Also, Denis Nyombi a lawyer from Denis Nyombi & Co. Advocates is quoted by the media saying he is privy to information that Bagyenda under declared her assets and liabilities to the IGG, contrary the Leadership Code Act, 2002.

As petitioners, Dick Kimeze and his lawyer demanded that IGG investigates the character of Bagyenda, which the IGG has granted. Munila Ali, the IGG spokesperson, told media on Thursday that a meeting was held with the petitioner. Munira added that subsequent meetings with the petitioners are scheduled before Bagyenda is involved.

“We met with lawyers of the petitioner a few days ago. The initial meeting was intended to listen to the complainant as he explains his issues. So after listening to petitioner we asked that his client comes over in person and we listen to his complaint.” Munira is quoted by Daily Monitor.

One of the properties reportedly owned by Bagyenda

Kimeze, a social worker and committed fighter against corruption wants Bagyenda to be investigated for prosecution over incompetence and possible corruption and fraud in relation to the ongoing saga between BOU and Crane Bank.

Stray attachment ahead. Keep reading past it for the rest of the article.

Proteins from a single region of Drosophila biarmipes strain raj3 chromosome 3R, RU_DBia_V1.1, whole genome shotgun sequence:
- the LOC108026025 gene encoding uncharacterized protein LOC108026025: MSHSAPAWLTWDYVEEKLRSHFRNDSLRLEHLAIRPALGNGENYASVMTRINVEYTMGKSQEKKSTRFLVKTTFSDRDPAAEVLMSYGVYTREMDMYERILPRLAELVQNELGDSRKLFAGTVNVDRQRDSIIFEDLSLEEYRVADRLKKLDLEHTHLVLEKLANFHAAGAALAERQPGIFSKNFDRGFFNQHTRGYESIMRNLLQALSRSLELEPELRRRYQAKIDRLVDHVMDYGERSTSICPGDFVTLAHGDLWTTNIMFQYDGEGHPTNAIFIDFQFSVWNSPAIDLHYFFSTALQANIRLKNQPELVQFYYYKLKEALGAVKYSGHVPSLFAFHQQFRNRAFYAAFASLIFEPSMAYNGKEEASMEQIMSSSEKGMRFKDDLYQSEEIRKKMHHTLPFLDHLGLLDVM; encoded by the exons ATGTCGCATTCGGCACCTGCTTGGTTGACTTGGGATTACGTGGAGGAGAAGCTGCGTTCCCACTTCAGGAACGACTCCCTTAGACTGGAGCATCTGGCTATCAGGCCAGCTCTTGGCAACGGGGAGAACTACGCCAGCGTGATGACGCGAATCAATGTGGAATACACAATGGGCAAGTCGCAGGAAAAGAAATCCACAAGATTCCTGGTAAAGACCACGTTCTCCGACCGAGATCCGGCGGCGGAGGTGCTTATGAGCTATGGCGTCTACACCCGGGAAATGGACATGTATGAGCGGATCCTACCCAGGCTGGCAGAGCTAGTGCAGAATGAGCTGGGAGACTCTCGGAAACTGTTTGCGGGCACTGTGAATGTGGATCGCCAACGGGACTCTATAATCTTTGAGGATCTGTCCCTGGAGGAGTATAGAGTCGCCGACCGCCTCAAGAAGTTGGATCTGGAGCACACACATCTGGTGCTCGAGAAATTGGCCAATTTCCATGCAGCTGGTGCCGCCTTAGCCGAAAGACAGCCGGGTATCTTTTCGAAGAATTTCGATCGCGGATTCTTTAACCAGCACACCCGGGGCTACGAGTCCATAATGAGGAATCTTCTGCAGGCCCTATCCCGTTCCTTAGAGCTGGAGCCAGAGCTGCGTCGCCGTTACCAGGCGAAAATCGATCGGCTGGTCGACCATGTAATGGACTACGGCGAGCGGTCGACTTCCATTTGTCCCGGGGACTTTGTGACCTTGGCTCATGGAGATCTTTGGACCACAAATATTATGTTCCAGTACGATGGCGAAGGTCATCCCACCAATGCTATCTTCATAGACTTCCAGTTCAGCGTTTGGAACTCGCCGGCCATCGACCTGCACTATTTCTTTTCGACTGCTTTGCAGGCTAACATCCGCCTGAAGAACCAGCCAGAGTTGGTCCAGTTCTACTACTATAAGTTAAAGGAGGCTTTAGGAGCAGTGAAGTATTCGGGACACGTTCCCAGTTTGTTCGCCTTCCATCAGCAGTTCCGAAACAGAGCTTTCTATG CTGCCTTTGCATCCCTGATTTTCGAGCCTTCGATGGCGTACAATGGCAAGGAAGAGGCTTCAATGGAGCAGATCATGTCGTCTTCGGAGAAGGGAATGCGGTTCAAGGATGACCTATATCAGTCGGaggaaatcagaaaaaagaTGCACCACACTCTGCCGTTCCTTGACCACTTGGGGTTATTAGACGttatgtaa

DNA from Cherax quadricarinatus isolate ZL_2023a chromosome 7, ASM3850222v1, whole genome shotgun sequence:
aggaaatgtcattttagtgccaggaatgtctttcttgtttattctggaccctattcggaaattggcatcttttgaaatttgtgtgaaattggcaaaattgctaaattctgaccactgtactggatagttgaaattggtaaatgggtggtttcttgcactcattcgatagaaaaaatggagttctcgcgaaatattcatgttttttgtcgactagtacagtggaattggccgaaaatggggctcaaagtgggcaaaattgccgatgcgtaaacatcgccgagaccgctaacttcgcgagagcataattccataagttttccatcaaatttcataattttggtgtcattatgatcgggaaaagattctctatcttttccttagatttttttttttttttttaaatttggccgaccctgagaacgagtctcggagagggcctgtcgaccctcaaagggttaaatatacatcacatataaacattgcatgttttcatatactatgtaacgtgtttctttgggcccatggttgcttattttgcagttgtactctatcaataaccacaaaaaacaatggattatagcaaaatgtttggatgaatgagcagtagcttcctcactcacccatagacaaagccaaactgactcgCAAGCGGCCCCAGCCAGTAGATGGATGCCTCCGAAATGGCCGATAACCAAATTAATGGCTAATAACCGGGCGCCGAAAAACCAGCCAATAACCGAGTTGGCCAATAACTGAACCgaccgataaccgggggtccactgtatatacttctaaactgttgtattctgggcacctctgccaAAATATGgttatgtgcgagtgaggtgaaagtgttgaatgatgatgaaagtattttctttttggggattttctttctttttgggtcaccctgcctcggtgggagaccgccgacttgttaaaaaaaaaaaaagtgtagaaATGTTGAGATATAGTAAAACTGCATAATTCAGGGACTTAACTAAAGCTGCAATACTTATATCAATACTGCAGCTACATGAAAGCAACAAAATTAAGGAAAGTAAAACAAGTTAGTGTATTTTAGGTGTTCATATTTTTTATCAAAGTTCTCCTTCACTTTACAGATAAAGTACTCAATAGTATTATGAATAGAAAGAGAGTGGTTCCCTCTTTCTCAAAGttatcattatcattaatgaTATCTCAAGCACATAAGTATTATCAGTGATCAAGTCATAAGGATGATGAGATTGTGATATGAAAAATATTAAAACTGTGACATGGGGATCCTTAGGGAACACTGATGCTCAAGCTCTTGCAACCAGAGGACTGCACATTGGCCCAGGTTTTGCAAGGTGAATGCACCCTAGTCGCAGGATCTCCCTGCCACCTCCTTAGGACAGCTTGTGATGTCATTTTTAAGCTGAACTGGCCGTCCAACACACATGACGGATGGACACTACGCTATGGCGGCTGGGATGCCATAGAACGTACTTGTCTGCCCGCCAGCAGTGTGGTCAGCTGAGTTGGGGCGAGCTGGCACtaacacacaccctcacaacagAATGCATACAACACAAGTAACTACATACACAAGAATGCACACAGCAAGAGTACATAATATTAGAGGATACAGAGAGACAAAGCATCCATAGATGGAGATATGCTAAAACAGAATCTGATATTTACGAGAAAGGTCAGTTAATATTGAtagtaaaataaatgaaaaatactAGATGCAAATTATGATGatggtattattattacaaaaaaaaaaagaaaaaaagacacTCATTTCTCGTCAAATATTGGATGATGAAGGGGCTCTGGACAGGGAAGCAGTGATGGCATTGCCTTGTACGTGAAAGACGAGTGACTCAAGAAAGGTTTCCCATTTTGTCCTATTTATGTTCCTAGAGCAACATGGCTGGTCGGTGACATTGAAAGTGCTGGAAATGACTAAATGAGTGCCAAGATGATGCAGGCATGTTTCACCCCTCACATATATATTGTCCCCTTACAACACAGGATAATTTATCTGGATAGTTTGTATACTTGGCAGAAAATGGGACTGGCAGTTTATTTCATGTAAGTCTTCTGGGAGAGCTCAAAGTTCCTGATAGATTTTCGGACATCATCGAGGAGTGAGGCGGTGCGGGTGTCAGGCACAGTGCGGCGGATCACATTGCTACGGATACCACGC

Bank of Uganda, and specifically Bagyenda, has been faulted for doing a bad job supervising Crane Bank. Some speculators attribute this hovering corruption embedded in the confines of the central bank.

Bagyenda wealth and Properties

The Office of the Inspectorate of Government has since August this year received several photographs of residences and residential apartments in leafy suburbs of Kampala including Bugolobi, Naguru, Mbuya and Ntinda that reportedly belong to Bagyenda.

One of the prime properties includes a condominium registered as number 0025 on Plot 410-411 Makerere Hill Road Land at Kampala, a residence on Plot 28, Kimera Close, Ntinda, posh condominium blocks situated on Plot 5A Sunderland Avenue Kampala measuring 213 square metres, a property located on Plot 20, Balikuddembe Road, a posh apartment in Bugolobi.

Kampala Parents School Opens 2018 Intake

As the year comes to an end, Kampala Parents School has started recruiting pupils for next academic year. Kampala parents’ school is on international level but follows a local curriculum.

The Principle of Kampala Parents’ School, Madam Daphne Kato, recently called on all interested parents that there will be interviews for pupils from pre- primary to primary six for the first term intake.